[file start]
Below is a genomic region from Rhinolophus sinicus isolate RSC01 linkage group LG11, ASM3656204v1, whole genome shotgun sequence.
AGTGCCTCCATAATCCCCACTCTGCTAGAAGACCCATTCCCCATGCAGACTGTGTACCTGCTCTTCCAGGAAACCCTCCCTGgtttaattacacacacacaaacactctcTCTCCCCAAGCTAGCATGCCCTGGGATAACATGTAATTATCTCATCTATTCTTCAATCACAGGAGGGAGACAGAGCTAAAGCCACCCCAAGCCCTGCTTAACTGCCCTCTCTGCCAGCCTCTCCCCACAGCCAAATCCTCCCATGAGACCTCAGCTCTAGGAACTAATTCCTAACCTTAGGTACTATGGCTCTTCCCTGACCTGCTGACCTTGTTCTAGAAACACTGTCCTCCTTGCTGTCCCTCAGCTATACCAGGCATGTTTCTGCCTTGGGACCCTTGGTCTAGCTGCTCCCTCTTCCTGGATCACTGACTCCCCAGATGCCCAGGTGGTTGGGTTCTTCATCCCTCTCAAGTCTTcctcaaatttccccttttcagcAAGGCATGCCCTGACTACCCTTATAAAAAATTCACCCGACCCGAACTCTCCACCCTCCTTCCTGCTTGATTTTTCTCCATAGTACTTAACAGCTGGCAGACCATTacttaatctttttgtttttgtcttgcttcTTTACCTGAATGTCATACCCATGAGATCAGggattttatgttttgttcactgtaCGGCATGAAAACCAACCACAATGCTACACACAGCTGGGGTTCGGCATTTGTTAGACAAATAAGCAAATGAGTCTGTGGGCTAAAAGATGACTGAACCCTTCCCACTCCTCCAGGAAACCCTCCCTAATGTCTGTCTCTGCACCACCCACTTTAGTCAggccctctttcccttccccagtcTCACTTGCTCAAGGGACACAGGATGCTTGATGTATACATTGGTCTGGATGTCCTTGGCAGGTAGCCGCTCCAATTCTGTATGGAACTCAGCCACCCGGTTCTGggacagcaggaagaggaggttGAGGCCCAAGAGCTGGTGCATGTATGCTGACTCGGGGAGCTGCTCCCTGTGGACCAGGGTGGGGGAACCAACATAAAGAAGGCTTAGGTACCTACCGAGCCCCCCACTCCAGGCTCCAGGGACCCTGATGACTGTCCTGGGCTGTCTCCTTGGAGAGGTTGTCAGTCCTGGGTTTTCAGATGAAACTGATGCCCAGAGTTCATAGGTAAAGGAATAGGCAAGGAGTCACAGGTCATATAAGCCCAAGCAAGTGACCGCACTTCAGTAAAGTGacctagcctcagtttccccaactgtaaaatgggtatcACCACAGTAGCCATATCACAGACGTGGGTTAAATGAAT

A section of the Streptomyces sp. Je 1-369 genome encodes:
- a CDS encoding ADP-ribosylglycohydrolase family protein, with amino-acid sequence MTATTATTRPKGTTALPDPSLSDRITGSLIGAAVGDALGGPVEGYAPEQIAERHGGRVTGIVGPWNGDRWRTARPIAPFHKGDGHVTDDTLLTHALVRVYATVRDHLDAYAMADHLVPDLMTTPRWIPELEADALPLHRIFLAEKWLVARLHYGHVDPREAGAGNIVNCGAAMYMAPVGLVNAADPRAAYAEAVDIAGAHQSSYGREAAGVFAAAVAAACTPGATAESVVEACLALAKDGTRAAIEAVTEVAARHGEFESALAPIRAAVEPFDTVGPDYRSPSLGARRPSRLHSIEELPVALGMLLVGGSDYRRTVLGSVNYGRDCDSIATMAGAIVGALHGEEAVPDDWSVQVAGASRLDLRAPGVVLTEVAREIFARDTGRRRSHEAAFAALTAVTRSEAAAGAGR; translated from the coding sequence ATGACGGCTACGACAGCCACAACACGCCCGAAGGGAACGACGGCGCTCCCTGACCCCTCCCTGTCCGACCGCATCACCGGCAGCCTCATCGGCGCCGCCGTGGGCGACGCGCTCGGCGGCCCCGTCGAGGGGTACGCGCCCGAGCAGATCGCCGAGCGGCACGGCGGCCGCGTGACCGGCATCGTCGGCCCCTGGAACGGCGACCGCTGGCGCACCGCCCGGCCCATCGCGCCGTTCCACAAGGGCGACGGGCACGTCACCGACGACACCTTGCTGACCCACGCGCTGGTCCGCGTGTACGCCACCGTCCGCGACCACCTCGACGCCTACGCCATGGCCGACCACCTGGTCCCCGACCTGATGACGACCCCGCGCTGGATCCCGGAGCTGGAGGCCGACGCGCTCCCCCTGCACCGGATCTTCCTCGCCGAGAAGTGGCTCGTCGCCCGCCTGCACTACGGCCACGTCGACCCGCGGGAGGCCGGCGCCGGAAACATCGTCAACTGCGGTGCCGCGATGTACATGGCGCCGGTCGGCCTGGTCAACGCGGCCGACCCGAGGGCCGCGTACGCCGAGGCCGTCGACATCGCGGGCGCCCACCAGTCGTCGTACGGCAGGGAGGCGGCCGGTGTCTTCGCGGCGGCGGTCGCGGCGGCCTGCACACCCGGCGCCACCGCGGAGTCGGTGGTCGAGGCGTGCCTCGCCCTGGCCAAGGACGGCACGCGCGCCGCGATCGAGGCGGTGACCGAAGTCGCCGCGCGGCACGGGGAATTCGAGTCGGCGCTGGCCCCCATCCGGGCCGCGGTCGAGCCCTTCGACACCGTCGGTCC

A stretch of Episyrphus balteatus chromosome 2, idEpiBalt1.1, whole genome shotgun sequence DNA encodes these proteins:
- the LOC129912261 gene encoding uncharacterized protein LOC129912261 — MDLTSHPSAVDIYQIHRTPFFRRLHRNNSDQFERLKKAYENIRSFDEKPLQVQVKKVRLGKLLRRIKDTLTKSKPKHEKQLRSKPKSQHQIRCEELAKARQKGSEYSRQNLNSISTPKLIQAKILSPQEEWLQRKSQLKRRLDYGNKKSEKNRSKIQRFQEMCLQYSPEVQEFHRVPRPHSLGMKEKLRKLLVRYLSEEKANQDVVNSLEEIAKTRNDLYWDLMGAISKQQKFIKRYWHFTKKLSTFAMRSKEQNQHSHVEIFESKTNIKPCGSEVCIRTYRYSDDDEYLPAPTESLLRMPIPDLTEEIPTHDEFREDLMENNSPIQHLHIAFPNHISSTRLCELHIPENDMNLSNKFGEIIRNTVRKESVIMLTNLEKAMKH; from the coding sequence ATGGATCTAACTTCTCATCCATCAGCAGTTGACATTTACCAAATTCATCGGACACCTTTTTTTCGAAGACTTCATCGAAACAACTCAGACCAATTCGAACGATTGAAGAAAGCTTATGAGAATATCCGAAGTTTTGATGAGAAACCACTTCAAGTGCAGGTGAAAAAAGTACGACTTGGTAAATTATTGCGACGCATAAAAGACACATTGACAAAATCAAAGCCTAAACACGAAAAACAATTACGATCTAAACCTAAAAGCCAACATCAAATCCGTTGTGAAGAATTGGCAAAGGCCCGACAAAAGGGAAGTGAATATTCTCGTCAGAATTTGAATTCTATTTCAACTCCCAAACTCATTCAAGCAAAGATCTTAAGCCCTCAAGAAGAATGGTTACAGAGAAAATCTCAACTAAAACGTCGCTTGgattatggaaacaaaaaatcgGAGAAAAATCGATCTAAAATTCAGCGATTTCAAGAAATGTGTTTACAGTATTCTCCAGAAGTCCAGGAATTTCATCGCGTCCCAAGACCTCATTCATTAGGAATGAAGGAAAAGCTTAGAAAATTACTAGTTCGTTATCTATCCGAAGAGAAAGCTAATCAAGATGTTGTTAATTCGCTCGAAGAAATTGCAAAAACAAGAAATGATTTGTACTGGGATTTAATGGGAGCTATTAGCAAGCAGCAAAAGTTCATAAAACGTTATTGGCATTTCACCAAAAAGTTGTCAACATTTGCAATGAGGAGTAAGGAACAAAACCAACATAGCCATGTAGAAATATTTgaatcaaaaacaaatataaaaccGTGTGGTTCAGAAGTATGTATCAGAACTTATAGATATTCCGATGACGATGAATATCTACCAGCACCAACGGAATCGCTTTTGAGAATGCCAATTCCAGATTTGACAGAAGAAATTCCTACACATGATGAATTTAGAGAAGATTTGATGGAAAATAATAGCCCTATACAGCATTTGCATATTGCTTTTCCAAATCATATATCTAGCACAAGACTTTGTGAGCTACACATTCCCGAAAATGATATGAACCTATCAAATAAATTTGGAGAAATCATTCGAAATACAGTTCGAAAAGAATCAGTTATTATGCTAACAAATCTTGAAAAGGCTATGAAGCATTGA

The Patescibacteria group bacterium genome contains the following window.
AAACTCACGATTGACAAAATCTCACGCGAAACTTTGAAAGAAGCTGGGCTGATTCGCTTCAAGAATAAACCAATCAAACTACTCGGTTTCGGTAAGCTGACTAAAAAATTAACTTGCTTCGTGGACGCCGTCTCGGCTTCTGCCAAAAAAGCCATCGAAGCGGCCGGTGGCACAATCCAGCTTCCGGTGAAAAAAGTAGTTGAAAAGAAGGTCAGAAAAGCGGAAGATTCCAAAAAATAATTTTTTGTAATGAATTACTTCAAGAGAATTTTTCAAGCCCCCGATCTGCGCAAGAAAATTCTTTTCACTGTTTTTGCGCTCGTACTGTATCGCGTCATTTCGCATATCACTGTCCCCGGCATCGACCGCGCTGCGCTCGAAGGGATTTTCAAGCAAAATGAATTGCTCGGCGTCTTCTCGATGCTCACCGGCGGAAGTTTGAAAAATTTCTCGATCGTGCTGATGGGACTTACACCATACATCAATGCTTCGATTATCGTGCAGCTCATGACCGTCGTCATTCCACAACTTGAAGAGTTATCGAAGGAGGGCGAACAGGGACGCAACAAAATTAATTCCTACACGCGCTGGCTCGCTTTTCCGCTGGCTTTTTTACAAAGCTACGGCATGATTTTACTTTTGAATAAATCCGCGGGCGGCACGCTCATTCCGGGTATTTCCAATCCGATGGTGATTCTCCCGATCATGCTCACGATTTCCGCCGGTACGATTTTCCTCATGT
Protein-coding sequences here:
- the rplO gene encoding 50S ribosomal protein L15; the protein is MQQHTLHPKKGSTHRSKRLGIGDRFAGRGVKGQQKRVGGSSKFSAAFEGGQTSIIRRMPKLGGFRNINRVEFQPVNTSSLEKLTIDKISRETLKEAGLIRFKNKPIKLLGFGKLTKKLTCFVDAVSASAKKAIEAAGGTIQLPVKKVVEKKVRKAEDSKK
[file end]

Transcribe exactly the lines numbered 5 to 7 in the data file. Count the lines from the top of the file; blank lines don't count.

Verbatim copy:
A stretch of Episyrphus balteatus chromosome 2, idEpiBalt1.1, whole genome shotgun sequence DNA encodes these proteins:
- the LOC129912261 gene encoding uncharacterized protein LOC129912261 — MDLTSHPSAVDIYQIHRTPFFRRLHRNNSDQFERLKKAYENIRSFDEKPLQVQVKKVRLGKLLRRIKDTLTKSKPKHEKQLRSKPKSQHQIRCEELAKARQKGSEYSRQNLNSISTPKLIQAKILSPQEEWLQRKSQLKRRLDYGNKKSEKNRSKIQRFQEMCLQYSPEVQEFHRVPRPHSLGMKEKLRKLLVRYLSEEKANQDVVNSLEEIAKTRNDLYWDLMGAISKQQKFIKRYWHFTKKLSTFAMRSKEQNQHSHVEIFESKTNIKPCGSEVCIRTYRYSDDDEYLPAPTESLLRMPIPDLTEEIPTHDEFREDLMENNSPIQHLHIAFPNHISSTRLCELHIPENDMNLSNKFGEIIRNTVRKESVIMLTNLEKAMKH; from the coding sequence ATGGATCTAACTTCTCATCCATCAGCAGTTGACATTTACCAAATTCATCGGACACCTTTTTTTCGAAGACTTCATCGAAACAACTCAGACCAATTCGAACGATTGAAGAAAGCTTATGAGAATATCCGAAGTTTTGATGAGAAACCACTTCAAGTGCAGGTGAAAAAAGTACGACTTGGTAAATTATTGCGACGCATAAAAGACACATTGACAAAATCAAAGCCTAAACACGAAAAACAATTACGATCTAAACCTAAAAGCCAACATCAAATCCGTTGTGAAGAATTGGCAAAGGCCCGACAAAAGGGAAGTGAATATTCTCGTCAGAATTTGAATTCTATTTCAACTCCCAAACTCATTCAAGCAAAGATCTTAAGCCCTCAAGAAGAATGGTTACAGAGAAAATCTCAACTAAAACGTCGCTTGgattatggaaacaaaaaatcgGAGAAAAATCGATCTAAAATTCAGCGATTTCAAGAAATGTGTTTACAGTATTCTCCAGAAGTCCAGGAATTTCATCGCGTCCCAAGACCTCATTCATTAGGAATGAAGGAAAAGCTTAGAAAATTACTAGTTCGTTATCTATCCGAAGAGAAAGCTAATCAAGATGTTGTTAATTCGCTCGAAGAAATTGCAAAAACAAGAAATGATTTGTACTGGGATTTAATGGGAGCTATTAGCAAGCAGCAAAAGTTCATAAAACGTTATTGGCATTTCACCAAAAAGTTGTCAACATTTGCAATGAGGAGTAAGGAACAAAACCAACATAGCCATGTAGAAATATTTgaatcaaaaacaaatataaaaccGTGTGGTTCAGAAGTATGTATCAGAACTTATAGATATTCCGATGACGATGAATATCTACCAGCACCAACGGAATCGCTTTTGAGAATGCCAATTCCAGATTTGACAGAAGAAATTCCTACACATGATGAATTTAGAGAAGATTTGATGGAAAATAATAGCCCTATACAGCATTTGCATATTGCTTTTCCAAATCATATATCTAGCACAAGACTTTGTGAGCTACACATTCCCGAAAATGATATGAACCTATCAAATAAATTTGGAGAAATCATTCGAAATACAGTTCGAAAAGAATCAGTTATTATGCTAACAAATCTTGAAAAGGCTATGAAGCATTGA

The Patescibacteria group bacterium genome contains the following window.